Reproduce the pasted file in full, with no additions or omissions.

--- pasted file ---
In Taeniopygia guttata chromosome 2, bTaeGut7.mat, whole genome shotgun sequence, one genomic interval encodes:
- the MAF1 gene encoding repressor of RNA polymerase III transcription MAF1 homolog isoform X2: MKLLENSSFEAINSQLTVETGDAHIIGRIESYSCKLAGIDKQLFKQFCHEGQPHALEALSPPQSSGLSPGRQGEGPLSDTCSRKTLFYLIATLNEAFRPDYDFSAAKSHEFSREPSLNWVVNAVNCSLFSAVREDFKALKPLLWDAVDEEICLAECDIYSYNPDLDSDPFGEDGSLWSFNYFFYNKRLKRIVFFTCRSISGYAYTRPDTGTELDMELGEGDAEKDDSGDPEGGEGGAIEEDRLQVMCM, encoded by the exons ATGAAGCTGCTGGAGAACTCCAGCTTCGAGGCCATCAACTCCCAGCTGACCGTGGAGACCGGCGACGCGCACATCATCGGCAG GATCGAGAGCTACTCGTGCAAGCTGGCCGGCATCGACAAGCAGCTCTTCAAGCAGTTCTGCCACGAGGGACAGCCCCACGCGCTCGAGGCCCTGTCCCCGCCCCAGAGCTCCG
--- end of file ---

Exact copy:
In Taeniopygia guttata chromosome 2, bTaeGut7.mat, whole genome shotgun sequence, one genomic interval encodes:
- the MAF1 gene encoding repressor of RNA polymerase III transcription MAF1 homolog isoform X2: MKLLENSSFEAINSQLTVETGDAHIIGRIESYSCKLAGIDKQLFKQFCHEGQPHALEALSPPQSSGLSPGRQGEGPLSDTCSRKTLFYLIATLNEAFRPDYDFSAAKSHEFSREPSLNWVVNAVNCSLFSAVREDFKALKPLLWDAVDEEICLAECDIYSYNPDLDSDPFGEDGSLWSFNYFFYNKRLKRIVFFTCRSISGYAYTRPDTGTELDMELGEGDAEKDDSGDPEGGEGGAIEEDRLQVMCM, encoded by the exons ATGAAGCTGCTGGAGAACTCCAGCTTCGAGGCCATCAACTCCCAGCTGACCGTGGAGACCGGCGACGCGCACATCATCGGCAG GATCGAGAGCTACTCGTGCAAGCTGGCCGGCATCGACAAGCAGCTCTTCAAGCAGTTCTGCCACGAGGGACAGCCCCACGCGCTCGAGGCCCTGTCCCCGCCCCAGAGCTCCG